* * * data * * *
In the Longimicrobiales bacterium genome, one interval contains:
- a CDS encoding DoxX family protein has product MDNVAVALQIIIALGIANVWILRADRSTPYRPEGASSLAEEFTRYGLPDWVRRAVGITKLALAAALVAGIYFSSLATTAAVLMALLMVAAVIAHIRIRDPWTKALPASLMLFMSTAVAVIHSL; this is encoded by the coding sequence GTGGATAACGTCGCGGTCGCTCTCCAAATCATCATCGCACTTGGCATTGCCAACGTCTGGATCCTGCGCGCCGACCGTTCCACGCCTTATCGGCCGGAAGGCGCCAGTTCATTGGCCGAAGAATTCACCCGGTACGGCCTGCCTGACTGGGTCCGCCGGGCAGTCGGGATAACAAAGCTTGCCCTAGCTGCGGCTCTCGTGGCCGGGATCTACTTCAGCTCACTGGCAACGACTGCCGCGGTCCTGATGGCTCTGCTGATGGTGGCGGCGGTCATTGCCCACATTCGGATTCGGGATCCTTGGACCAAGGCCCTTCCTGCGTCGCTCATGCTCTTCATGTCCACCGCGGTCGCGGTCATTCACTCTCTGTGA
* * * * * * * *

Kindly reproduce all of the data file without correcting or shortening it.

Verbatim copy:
In the Longimicrobiales bacterium genome, one interval contains:
- a CDS encoding DoxX family protein has product MDNVAVALQIIIALGIANVWILRADRSTPYRPEGASSLAEEFTRYGLPDWVRRAVGITKLALAAALVAGIYFSSLATTAAVLMALLMVAAVIAHIRIRDPWTKALPASLMLFMSTAVAVIHSL; this is encoded by the coding sequence GTGGATAACGTCGCGGTCGCTCTCCAAATCATCATCGCACTTGGCATTGCCAACGTCTGGATCCTGCGCGCCGACCGTTCCACGCCTTATCGGCCGGAAGGCGCCAGTTCATTGGCCGAAGAATTCACCCGGTACGGCCTGCCTGACTGGGTCCGCCGGGCAGTCGGGATAACAAAGCTTGCCCTAGCTGCGGCTCTCGTGGCCGGGATCTACTTCAGCTCACTGGCAACGACTGCCGCGGTCCTGATGGCTCTGCTGATGGTGGCGGCGGTCATTGCCCACATTCGGATTCGGGATCCTTGGACCAAGGCCCTTCCTGCGTCGCTCATGCTCTTCATGTCCACCGCGGTCGCGGTCATTCACTCTCTGTGA